MOSASP Success Stories

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Those who drive past Cuba, Mo, along I-44, will spot an airplane standing guard at Cuba Municipal Airport. This C-12 aircraft was transferred through the Federal Donation Program, a program operated by the Missouri State Agency for Surplus Property (MOSASP).

When a C-12 aircraft became available, the City of Cuba jumped on the opportunity to have a plane displayed at the city airport. The city was granted the craft in June, 2017, which meant the hard part began. Since the plane was located in North Carolina, this meant a team had to tackle the daunting task of bringing the craft back to Missouri.

During the COVID-19 pandemic, New Life Evangelistic Center (NLEC) continued its mission in caring for the homeless during these critical times. Headquartered in the St. Louis area, NLEC’s mission includes caring for the hungry and homeless in some of Missouri’s largest population centers. These vulnerable individuals needed assistance, because shelters and other safe locations were closed or were full. NLEC took to the streets to address the needs. As sanitary items (personal protective supplies) were becoming almost impossible to find, Larry Rice, Founder and Director of NLEC, began to think of ways to ensure that the homeless were getting items that could help them stay clean in an environment that was proving very difficult. NLEC even began the daunting task of making their own hand sanitizer to minimize virus spread through these vulnerable individuals.

What would a fire department need with a sewing machine? According to Tri-County Fire Protection District Fire Chief Rick Hobbs, a heavy duty sewing machine can save the department lot of money and time.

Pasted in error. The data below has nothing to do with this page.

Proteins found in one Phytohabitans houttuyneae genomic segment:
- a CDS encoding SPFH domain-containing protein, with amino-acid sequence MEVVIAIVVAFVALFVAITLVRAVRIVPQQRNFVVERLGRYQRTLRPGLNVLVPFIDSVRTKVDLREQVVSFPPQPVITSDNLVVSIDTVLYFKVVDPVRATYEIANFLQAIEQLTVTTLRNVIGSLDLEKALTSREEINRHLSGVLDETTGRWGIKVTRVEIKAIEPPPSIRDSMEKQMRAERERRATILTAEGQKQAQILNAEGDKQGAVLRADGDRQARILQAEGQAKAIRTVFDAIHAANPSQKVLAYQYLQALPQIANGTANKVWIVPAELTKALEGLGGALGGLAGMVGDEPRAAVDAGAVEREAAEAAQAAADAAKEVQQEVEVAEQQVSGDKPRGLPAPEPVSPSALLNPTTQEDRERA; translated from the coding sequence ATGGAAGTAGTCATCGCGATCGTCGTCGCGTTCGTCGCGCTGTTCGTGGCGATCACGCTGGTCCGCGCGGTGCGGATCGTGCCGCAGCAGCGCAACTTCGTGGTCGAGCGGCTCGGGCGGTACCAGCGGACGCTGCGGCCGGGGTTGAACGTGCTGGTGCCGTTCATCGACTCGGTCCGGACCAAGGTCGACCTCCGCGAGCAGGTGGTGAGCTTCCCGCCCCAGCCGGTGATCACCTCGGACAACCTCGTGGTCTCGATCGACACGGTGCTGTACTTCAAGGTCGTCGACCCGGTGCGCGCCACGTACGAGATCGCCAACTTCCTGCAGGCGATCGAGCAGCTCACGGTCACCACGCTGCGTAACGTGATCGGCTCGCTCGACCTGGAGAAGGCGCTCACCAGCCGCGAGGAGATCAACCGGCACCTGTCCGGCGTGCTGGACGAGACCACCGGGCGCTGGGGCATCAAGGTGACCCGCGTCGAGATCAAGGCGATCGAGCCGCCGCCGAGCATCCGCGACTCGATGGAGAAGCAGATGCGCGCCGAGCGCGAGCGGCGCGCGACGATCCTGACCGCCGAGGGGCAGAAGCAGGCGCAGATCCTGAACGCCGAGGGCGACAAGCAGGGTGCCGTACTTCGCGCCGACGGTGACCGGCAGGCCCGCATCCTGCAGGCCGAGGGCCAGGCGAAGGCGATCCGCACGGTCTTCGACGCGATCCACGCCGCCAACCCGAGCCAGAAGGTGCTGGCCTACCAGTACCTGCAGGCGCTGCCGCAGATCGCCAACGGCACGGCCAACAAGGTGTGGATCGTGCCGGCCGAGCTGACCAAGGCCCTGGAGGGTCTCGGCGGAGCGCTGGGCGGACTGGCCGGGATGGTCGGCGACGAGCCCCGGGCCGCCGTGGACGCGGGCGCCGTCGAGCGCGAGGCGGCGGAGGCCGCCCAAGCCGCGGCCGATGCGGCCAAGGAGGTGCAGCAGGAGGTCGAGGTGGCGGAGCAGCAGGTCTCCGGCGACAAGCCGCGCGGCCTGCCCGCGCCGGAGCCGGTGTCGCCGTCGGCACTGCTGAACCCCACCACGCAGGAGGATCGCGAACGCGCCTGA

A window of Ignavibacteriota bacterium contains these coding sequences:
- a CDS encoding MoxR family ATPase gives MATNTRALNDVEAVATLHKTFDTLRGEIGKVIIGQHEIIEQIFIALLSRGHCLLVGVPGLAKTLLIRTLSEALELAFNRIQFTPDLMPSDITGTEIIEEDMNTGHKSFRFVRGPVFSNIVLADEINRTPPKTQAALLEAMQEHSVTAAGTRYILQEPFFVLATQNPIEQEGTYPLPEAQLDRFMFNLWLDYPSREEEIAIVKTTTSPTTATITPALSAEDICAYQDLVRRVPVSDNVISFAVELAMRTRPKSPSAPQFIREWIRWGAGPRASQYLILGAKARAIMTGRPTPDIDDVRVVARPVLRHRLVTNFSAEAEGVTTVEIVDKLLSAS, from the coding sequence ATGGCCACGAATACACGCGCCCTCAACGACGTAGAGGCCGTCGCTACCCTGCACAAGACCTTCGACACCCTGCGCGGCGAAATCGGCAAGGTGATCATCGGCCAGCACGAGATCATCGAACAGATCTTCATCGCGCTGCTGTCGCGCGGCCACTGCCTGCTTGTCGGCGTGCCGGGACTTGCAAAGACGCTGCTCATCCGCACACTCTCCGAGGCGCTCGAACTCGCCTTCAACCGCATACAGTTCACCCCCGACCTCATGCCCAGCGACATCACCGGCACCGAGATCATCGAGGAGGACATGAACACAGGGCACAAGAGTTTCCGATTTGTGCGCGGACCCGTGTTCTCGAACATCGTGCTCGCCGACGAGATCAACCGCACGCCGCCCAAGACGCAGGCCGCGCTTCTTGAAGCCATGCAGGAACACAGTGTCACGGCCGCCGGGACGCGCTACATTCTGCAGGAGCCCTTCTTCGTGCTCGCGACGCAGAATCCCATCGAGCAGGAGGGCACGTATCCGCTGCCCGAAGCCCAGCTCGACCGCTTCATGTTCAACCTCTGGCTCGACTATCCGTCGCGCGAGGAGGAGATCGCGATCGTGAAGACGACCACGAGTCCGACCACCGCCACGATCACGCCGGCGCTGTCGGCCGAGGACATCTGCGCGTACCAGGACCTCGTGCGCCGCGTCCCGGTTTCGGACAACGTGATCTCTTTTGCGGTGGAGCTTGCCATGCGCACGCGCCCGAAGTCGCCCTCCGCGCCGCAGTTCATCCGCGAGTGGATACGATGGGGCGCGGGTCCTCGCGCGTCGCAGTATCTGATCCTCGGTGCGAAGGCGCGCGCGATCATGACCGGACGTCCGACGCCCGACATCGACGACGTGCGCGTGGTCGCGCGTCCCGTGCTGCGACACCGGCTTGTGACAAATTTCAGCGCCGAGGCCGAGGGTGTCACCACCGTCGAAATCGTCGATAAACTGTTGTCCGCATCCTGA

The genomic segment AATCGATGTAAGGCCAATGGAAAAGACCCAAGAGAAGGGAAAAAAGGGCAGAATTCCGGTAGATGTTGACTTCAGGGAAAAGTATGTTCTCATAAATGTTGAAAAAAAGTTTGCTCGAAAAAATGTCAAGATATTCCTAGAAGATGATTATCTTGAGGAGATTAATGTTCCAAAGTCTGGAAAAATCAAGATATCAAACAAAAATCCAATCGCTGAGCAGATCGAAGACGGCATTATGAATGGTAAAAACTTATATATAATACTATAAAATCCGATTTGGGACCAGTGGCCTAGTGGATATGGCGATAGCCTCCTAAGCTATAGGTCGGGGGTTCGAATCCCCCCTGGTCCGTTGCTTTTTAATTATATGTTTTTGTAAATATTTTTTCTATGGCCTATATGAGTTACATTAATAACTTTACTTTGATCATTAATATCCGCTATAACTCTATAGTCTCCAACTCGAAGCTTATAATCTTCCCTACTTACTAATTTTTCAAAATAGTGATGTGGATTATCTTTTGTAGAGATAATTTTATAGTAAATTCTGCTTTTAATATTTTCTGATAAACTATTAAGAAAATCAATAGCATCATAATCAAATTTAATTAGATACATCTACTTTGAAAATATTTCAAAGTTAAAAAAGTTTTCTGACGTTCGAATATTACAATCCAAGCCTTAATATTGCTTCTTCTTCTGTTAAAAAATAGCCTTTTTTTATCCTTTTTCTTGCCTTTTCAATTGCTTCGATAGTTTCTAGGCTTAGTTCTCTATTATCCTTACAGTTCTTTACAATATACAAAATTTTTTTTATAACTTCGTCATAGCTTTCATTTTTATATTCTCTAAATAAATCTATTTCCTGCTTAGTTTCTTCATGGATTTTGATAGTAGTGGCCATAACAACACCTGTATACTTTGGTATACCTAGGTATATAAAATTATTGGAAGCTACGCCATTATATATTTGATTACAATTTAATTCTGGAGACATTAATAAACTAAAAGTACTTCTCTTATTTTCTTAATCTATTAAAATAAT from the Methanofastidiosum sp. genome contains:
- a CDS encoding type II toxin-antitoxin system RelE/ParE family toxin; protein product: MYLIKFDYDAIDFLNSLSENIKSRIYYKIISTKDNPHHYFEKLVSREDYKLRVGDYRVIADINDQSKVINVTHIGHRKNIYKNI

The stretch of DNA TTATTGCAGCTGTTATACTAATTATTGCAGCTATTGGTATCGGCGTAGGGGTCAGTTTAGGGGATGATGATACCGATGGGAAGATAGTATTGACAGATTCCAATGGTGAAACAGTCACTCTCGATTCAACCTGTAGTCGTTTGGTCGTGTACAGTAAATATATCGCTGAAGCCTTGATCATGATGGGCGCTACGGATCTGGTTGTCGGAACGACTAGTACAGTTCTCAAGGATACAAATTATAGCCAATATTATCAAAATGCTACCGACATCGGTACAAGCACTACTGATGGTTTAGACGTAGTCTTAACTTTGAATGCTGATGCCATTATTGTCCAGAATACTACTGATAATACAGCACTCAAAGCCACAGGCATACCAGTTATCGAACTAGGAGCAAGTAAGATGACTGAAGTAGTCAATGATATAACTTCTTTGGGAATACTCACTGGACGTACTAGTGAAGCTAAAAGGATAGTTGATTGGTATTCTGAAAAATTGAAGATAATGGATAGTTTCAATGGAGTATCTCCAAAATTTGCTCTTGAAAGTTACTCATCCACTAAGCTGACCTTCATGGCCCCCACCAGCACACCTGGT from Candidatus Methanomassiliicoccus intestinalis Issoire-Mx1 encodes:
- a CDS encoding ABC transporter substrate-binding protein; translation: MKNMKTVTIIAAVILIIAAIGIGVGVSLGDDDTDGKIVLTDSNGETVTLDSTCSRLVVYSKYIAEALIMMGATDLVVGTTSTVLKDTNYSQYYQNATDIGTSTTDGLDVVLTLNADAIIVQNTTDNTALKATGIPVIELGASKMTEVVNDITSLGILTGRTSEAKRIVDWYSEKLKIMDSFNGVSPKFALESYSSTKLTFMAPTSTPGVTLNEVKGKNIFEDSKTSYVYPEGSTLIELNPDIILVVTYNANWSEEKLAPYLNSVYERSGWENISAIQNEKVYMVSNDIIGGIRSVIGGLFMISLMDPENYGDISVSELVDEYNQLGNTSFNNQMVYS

When a Consew light-weight commercial sewing machine became available at the Missouri State Agency for Surplus Property, Hobbs did not hesitate on the opportunity, especially since it would be greatly used at the district that serves Richland and the rural areas surrounding it in Pulaski, Camden, and Laclede counties. Hobbs stated a sewing machine becomes a necessity as turnout gear is torn or worn. Previously, the department would send it to be repaired in Ohio, which takes time and money, but with this acquisition from MOSASP, the department will be able to do most of the repairs in house.

Hobbs was thankful that MOSASP was able to help the department save time and money, especially in the current situation regarding the COVID-19 virus.

While many across the state began to hunker down because of the COVID-19 pandemic, the State Emergency Management Agency (SEMA) was busy assisting emergency personnel with supplies as they faced the virus head-on. With the help of the Missouri State Agency for Surplus Property (MOSASP), SEMA was able to supply fire, law and EMS departments in St. Louis with protective goggles.

Protective gear was needed during a time when many uncertainties regarding the virus was plaguing emergency responses. Protecting the mouth, nose, and eyes was a priority, especially for those responding to emergency issues that included the Coronavirus.

On March, 20, SEMA acquired almost 1,500 protective military goggles. Once back to SEMA’a warehouse, they were distributed to fire departments, law enforcement, and EMS’s in Region C, which covers much of the St. Louis area.

The Missouri Agency for Surplus Property (MOSASP) assisted in saving the Missouri Department of Transportation (MoDOT) thousands of dollars this summer on an incline mower.

In July, MoDOT’s Central District acquired a Kut Kwick mower by utilizing the services of MOSASP.

“One of my coworkers called me one day to tell me about this mower available at Surplus. We have always wanted one, especially with all the mowing that we do in the capital city (Jefferson City),” MoDOT Maintenance Supervisor Kyle Fischer stated.

Jefferson City highway banks are very challenging to mow because of the terrain. Fisher stated that typically these areas are cut using weed eaters, in addition to utilizing incarcerated labor from the local prison.

MoDOT jumped on the chance on acquiring this mover. MOSASP was able to save MoDOT more than $30,000. Brand new, the mower would cost around $47,729, but MOSASP was able to transfer the mower to MoDOT for $10,000.